Comment

Let the NMC know nurses need kindness, not blame

The regulator is changing its tune, with potentially big implications for fitness to practise

The regulator is changing its tune, with potentially big implications for fitness to practise

An illustration highlighting the NMC's role in protecting patients as well as registrants

Nursing and Midwifery Council (NMC) chief executive Andrea Sutcliffe has articulated a change in the regulator’s approach: to be kinder, open and transparent, and to gain trust. 

She wants to nurture a culture of humanity in the organisation. This will benefit both the regulator’s nurse and midwife registrants and also the public that it protects.

Next steps for the NMC

Feedback from research earlier this year showed that stakeholders wanted the NMC to :

  • Take a wider, more proactive view of its place in the healthcare system.
  • Pay more attention to workforce pressures and planning.
  • Become more dynamic and enact change more quickly.
  • Be more sensitive to the needs of each of the UK countries.

Respondents to the NMC’s research also wanted the opportunity to comment on issues where they can influence the outcome.  

Consultation on the five-year strategy

We have one such opportunity now. The NMC is consulting on a new five-year strategy that will shape its future, engaging with the public, partners and professionals. The consultation closes on 16 October.

The strategy covers five areas:

  1. Shaping practice.
  2. Building relationships with the public.
  3. Closer collaborations.
  4. Sharing research, data and intelligence.
  5. Strengthening relationships with the professions.

Within each there are areas such as ensuring public confidence in the NMC and ensuring that standards are responsive to changing models of care and new ways of working.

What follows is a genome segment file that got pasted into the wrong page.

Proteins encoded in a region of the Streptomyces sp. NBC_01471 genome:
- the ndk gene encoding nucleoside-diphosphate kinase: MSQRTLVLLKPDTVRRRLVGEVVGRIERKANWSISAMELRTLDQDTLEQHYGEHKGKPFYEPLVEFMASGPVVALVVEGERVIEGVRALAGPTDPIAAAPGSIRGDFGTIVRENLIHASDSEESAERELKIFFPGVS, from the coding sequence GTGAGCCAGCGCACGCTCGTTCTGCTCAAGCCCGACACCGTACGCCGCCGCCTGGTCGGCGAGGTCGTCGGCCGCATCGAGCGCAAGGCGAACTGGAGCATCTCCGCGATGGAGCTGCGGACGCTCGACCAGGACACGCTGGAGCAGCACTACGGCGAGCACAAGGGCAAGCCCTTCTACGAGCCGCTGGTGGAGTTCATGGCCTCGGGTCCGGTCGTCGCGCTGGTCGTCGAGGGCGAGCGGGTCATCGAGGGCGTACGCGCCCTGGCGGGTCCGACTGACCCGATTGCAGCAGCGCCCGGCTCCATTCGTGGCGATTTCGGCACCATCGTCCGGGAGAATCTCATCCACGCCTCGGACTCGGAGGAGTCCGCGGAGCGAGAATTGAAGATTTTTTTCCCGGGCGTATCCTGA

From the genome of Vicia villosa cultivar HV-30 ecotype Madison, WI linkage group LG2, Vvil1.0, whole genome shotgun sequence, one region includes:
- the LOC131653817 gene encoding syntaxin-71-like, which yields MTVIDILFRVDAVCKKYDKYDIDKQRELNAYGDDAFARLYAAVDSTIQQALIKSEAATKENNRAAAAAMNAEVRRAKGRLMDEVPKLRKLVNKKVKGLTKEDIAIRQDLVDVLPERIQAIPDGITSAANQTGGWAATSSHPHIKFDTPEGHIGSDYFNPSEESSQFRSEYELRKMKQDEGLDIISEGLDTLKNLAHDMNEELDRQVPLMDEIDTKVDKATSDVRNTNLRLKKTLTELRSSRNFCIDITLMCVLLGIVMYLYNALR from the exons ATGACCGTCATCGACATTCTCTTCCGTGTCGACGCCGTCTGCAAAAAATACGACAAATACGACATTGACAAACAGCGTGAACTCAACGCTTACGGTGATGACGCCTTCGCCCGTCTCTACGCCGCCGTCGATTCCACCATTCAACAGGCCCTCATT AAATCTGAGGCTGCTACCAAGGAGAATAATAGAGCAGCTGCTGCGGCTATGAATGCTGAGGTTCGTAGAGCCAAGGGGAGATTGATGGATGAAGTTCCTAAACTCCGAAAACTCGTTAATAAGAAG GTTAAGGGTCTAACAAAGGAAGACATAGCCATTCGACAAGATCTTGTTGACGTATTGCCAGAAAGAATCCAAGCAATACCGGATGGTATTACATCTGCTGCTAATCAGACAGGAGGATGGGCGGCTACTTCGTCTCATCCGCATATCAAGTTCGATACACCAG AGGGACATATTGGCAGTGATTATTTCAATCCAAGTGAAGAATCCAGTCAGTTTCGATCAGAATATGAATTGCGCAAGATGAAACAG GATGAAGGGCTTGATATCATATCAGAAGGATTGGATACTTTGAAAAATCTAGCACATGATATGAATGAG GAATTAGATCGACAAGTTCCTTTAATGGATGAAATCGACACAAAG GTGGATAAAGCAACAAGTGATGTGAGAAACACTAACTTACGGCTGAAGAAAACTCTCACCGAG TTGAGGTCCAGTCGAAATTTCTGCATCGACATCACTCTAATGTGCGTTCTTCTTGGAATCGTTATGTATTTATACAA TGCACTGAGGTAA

However, the one that really interests me is the commitment to strengthening relationships with the professions.

Nurses’ FtP concerns

For a long time regulation has concentrated on the public protection role and taken lesser account of the needs of nurses, especially those who become embroiled in fitness to practise matters. Nurses often worry that if they make a mistake or something goes wrong they will ‘lose their PIN’ – be removed from the register. 

For most, this feeling of threat will never become a reality. But for some it does. I have read case reports where I have considered that the issue should never have reached the NMC because systems and people have let the nurse, and patients, down.

‘Where a referral is justified, based on the evidence, not an emotional reaction, there are potentially devastating consequences whether the person is cleared or not’

There are also situations where good management and leadership from a more senior person in the organisation, and effective systems and workplace practices, would have prevented or resolved matters. 

As a nurse director I was only too aware that fallacious reports about nurses are sometimes made to the NMC and that when something goes wrong an initial reaction may be to advocate suspension from work and referral to the NMC. I resisted this knee-jerk reaction – a wrong decision risked not protecting patients while also meaning negative consequences for the nurse.

Even where a patient has been injured there are usually myriad actions or omissions in the healthcare system that lead to it, rather than the fault of a single nurse.

And where a referral is justified, based on the evidence, not an emotional reaction, there are potentially devastating consequences whether the person is cleared or not.

A duty of care to colleagues and registrants

The NMC’s Annual Fitness to Practise Report revealed that since April 2018 four registrants have died by suicide while under a Fitness of Practise (FtP) investigation.

This is the first time the NMC has recorded such data, following a welcome move earlier this year to introduce emotional support packages for registrants undergoing the FtP process.

Leaders in healthcare need to look at the culture in their organisation to ensure nurses can practise safely, are supported and well managed. The regulator, colleagues and the wider profession owe them a duty of care; this is where kindness comes in.

Don’t miss your opportunity

The strategy the NMC has put out for consultation recognises that those on the register want the regulator to focus more on the things that lead to good practice and to ‘be vocal’ about factors that make it hard for nurses to give good care. 

That will not just protect patients but nurses too. Don’t miss this opportunity – review the proposals, have your say and influence the future of nursing regulation.


Caroline ShuldhamCaroline Shuldham is chair of the RCNi editorial advisory board and a former nurse director. She is an independent adviser on research, teaching and mentoring

 

 


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The NMC's Shaping the Future consultation

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